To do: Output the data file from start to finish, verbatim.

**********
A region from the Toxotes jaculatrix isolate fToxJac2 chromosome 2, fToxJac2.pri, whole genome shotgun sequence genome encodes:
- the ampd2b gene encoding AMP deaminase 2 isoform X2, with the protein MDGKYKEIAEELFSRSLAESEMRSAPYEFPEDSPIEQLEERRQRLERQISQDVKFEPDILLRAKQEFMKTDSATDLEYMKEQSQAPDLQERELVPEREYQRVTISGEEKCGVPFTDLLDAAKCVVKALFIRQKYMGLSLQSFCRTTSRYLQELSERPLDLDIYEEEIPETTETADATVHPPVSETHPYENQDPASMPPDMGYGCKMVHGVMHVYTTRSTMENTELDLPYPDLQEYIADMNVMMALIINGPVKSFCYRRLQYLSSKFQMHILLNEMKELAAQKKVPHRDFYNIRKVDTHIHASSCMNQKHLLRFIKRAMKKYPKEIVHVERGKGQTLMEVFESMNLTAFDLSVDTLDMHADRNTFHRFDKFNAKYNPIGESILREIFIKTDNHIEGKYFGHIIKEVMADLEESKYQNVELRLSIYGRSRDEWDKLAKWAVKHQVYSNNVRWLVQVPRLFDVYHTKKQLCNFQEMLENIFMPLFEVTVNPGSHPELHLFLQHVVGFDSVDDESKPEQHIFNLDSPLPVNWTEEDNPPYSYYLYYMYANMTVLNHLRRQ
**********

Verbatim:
A region from the Toxotes jaculatrix isolate fToxJac2 chromosome 2, fToxJac2.pri, whole genome shotgun sequence genome encodes:
- the ampd2b gene encoding AMP deaminase 2 isoform X2, with the protein MDGKYKEIAEELFSRSLAESEMRSAPYEFPEDSPIEQLEERRQRLERQISQDVKFEPDILLRAKQEFMKTDSATDLEYMKEQSQAPDLQERELVPEREYQRVTISGEEKCGVPFTDLLDAAKCVVKALFIRQKYMGLSLQSFCRTTSRYLQELSERPLDLDIYEEEIPETTETADATVHPPVSETHPYENQDPASMPPDMGYGCKMVHGVMHVYTTRSTMENTELDLPYPDLQEYIADMNVMMALIINGPVKSFCYRRLQYLSSKFQMHILLNEMKELAAQKKVPHRDFYNIRKVDTHIHASSCMNQKHLLRFIKRAMKKYPKEIVHVERGKGQTLMEVFESMNLTAFDLSVDTLDMHADRNTFHRFDKFNAKYNPIGESILREIFIKTDNHIEGKYFGHIIKEVMADLEESKYQNVELRLSIYGRSRDEWDKLAKWAVKHQVYSNNVRWLVQVPRLFDVYHTKKQLCNFQEMLENIFMPLFEVTVNPGSHPELHLFLQHVVGFDSVDDESKPEQHIFNLDSPLPVNWTEEDNPPYSYYLYYMYANMTVLNHLRRQ